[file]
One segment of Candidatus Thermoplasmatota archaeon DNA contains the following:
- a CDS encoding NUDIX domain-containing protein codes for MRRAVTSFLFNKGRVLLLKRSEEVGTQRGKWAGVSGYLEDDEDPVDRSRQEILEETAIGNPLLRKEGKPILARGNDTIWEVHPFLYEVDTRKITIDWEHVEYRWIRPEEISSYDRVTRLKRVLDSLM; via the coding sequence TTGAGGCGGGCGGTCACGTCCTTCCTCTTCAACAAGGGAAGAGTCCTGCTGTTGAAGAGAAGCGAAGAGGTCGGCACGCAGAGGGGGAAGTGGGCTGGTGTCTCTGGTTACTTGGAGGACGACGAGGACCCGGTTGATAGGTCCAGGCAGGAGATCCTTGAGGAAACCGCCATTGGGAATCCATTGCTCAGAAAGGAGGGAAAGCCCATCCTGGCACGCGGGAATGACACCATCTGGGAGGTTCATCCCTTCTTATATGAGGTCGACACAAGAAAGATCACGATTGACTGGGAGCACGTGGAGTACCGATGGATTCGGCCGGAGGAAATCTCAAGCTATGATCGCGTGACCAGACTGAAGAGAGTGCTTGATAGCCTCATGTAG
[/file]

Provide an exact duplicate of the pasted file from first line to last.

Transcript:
One segment of Candidatus Thermoplasmatota archaeon DNA contains the following:
- a CDS encoding NUDIX domain-containing protein codes for MRRAVTSFLFNKGRVLLLKRSEEVGTQRGKWAGVSGYLEDDEDPVDRSRQEILEETAIGNPLLRKEGKPILARGNDTIWEVHPFLYEVDTRKITIDWEHVEYRWIRPEEISSYDRVTRLKRVLDSLM; via the coding sequence TTGAGGCGGGCGGTCACGTCCTTCCTCTTCAACAAGGGAAGAGTCCTGCTGTTGAAGAGAAGCGAAGAGGTCGGCACGCAGAGGGGGAAGTGGGCTGGTGTCTCTGGTTACTTGGAGGACGACGAGGACCCGGTTGATAGGTCCAGGCAGGAGATCCTTGAGGAAACCGCCATTGGGAATCCATTGCTCAGAAAGGAGGGAAAGCCCATCCTGGCACGCGGGAATGACACCATCTGGGAGGTTCATCCCTTCTTATATGAGGTCGACACAAGAAAGATCACGATTGACTGGGAGCACGTGGAGTACCGATGGATTCGGCCGGAGGAAATCTCAAGCTATGATCGCGTGACCAGACTGAAGAGAGTGCTTGATAGCCTCATGTAG